So instead, we’ll leave you with this tale. In 2003 his weight had become a major issue for him, both in terms of health and actually just being able to stand up at the table during games.

A bet was struck where he backed himself at odds of 10/1 to lose 100 pounds in two years.  He put down 100,000 dollars and would win 1 million if it came off. After a year and a half of little or no weight loss, a special diet all of a sudden worked for him and the pounds started falling off.

With two months to go and 98 pounds shed, he accepted an early payout of 980,000 US Dollars. Seeing as his friends were already there to pay up, they decided to play some poker.

Brunson, having worked so hard to lose all that weight for the past two years, lost the lot. But this was a rare occurrence for a man who for such a long time wasn’t just another poker player; he almost was poker.

The Earl of Sandwich- The pioneer

John Montagu (1718-1792) was a nobleman who was a British statesman and held plenty of extremely important military and political offices throughout his lifetime.

However, it’s perhaps what he invented that will remain as his long-lasting legacy.

And the invention was a direct result of the fact that he was an extremely keen gambler.

During lengthy card-playing sessions he was averse to leaving the table for meals so used to tell his servants to prepare him slices of meat in between two pieces of bread so he could eat, talk and carry on playing without interruption.

On noticing his newly developed dish, other gamblers would ask their own servants to have ‘the same as Sandwich’ and it became known as such. So keen was the Earl himself on his creation that he’s believed to have developed plenty of other variations, including egg sandwiches and even grilled cheese sandwiches.

Unlike some of the other gamblers on this list, it’s not for obscenely big or outrageous bets that he’s best known for but rather a reluctance to leave the gambling table.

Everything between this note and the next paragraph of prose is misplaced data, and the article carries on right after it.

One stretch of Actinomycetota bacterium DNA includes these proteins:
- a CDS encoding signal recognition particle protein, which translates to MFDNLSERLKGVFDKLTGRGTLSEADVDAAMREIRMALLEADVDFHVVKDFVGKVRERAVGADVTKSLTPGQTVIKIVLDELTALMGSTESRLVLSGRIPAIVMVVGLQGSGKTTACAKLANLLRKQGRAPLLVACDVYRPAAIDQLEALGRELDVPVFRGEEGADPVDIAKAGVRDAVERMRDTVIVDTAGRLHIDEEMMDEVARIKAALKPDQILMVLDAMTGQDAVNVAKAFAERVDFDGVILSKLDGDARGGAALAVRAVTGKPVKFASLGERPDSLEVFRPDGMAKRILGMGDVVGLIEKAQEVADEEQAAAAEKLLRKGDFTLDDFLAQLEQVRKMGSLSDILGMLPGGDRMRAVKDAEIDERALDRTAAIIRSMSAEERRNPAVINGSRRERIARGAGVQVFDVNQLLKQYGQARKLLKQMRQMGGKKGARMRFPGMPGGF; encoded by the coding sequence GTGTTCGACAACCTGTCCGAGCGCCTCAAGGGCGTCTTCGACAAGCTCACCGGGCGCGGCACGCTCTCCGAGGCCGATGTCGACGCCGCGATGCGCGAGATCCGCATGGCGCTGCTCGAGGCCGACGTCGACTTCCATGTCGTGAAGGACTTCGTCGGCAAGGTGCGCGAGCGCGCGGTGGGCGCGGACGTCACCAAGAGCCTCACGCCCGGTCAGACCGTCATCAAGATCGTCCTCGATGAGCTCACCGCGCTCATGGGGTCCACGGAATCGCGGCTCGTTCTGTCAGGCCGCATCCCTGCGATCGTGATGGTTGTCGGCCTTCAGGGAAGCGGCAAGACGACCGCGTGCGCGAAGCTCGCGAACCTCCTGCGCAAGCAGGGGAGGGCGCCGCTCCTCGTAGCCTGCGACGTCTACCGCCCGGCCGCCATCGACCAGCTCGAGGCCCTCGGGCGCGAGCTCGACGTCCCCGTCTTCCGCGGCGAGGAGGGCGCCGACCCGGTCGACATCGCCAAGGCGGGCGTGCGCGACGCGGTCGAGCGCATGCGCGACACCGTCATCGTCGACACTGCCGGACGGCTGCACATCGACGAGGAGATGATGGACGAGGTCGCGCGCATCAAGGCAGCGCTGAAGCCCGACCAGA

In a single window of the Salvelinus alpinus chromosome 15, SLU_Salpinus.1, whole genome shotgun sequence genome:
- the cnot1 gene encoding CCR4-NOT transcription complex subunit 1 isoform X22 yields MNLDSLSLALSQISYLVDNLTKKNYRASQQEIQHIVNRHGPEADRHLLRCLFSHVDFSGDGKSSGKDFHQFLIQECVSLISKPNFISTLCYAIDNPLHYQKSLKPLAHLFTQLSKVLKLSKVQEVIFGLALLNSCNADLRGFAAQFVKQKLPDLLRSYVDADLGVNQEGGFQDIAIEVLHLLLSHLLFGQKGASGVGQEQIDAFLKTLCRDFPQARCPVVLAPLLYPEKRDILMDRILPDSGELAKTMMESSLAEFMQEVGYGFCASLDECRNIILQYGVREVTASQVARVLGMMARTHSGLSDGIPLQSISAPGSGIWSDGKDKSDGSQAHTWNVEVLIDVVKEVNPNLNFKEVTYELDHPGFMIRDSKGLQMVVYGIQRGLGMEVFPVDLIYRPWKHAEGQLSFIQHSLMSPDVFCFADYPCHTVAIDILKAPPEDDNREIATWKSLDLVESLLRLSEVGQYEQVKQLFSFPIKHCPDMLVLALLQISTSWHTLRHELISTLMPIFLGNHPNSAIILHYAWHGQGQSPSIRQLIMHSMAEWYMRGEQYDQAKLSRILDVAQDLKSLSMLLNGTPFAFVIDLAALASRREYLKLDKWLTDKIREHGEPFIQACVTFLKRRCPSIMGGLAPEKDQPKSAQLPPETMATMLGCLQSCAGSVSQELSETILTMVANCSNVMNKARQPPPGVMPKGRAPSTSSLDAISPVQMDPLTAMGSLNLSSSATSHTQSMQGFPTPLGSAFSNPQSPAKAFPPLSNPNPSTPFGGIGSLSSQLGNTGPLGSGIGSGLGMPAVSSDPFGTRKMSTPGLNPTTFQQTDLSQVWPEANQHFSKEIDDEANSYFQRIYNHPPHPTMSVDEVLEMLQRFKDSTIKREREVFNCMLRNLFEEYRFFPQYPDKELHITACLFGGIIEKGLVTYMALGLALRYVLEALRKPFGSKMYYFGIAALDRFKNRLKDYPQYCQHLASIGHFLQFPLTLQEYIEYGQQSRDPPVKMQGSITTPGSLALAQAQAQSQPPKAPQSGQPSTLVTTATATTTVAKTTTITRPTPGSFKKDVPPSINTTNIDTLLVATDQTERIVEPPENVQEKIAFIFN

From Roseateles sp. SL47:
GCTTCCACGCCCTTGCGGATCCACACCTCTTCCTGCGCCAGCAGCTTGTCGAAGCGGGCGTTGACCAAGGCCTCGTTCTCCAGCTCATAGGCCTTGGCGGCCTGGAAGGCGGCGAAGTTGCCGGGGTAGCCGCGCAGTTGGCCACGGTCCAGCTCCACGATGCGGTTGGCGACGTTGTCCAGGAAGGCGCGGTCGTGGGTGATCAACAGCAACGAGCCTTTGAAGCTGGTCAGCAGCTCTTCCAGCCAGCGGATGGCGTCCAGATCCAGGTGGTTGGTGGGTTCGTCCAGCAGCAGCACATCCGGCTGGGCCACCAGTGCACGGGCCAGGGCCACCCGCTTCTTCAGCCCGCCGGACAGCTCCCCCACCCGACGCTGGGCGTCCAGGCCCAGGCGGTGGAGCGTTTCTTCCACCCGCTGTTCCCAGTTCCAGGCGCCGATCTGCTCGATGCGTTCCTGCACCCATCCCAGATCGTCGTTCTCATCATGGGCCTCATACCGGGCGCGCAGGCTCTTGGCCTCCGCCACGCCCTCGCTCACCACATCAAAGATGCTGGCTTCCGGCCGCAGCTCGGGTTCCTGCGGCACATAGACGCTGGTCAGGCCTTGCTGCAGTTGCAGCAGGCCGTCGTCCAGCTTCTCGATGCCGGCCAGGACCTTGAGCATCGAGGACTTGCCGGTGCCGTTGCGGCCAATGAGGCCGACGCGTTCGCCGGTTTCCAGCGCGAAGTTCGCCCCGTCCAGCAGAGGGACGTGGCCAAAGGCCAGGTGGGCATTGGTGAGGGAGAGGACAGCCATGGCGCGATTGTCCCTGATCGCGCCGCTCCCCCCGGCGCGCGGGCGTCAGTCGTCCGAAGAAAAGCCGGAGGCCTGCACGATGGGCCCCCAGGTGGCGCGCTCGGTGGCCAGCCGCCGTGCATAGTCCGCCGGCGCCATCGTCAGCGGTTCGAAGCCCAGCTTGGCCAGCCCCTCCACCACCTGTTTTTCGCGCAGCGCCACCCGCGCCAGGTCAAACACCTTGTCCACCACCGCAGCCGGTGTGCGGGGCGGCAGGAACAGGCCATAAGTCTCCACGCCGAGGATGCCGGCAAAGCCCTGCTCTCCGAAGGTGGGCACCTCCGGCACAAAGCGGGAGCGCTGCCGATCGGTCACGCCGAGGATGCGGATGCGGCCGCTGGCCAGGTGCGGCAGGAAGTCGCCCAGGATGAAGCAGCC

In the process, one of the world’s most popular snacks was born. An extremely popular chain of sandwich restaurants in the USA, somewhat similar to Subway, was named after him.

John Daly – Wild Thing

Here at Punters Pub, we very often emphasise the importance of responsible gambling.  From setting yourself a budget, to only betting what you can afford to lose, setting yourself deposit limits and if necessary, self-excluding or seeking help to deal with problem gambling.

One suspects US golfer John Daly never took it particularly seriously and so we’ll round things off with a cautionary tale of why responsible gambling is so important.

Born in 1966 Daly was known as a brash, outspoken golfer nicknamed ‘Long John’ for his huge distance off the tee. He won 19 tournaments in numerous different countries and two Majors: the 1991 PGA Championship and the 1995 Open Championship.

But he was also known as ‘Wild Thing’ and this nickname was to prove his downfall.

A heavy smoker, big drinker, Diet Coke addict, taker of recreational drugs and a man who was overweight for most of his life, he was also a massive gambler. If you scroll up to the top where we talk about Kerry Packer, you’ll see that he’s mentioned in one of the stories about the late Australian.

In 2006 he revealed that he lost between 50 and 60 million US Dollars gambling, including on American Football but primarily at casino tables, especially blackjack. He admitted to regularly blackjack for over 200,000 dollars a hand.

In 2005 just hours after losing a play-off to Tiger Woods at the WGC American Express Championship (but winning around 750,000 US Dollars in prize money for his runner-up spot) he headed to the Wynn Casino where he proceeded to lose twice the amount he’d just pocketed in prize money, most of it on a slot machine.

So, it’s not hard to imagine that for the best part of two decades, a big part of all the money he was winning due to his talent on the golf course was invariably being lost at casino tables all around the USA.

He makes this list for the extent of his losses but that’s certainly not what he wishes he was best remember for.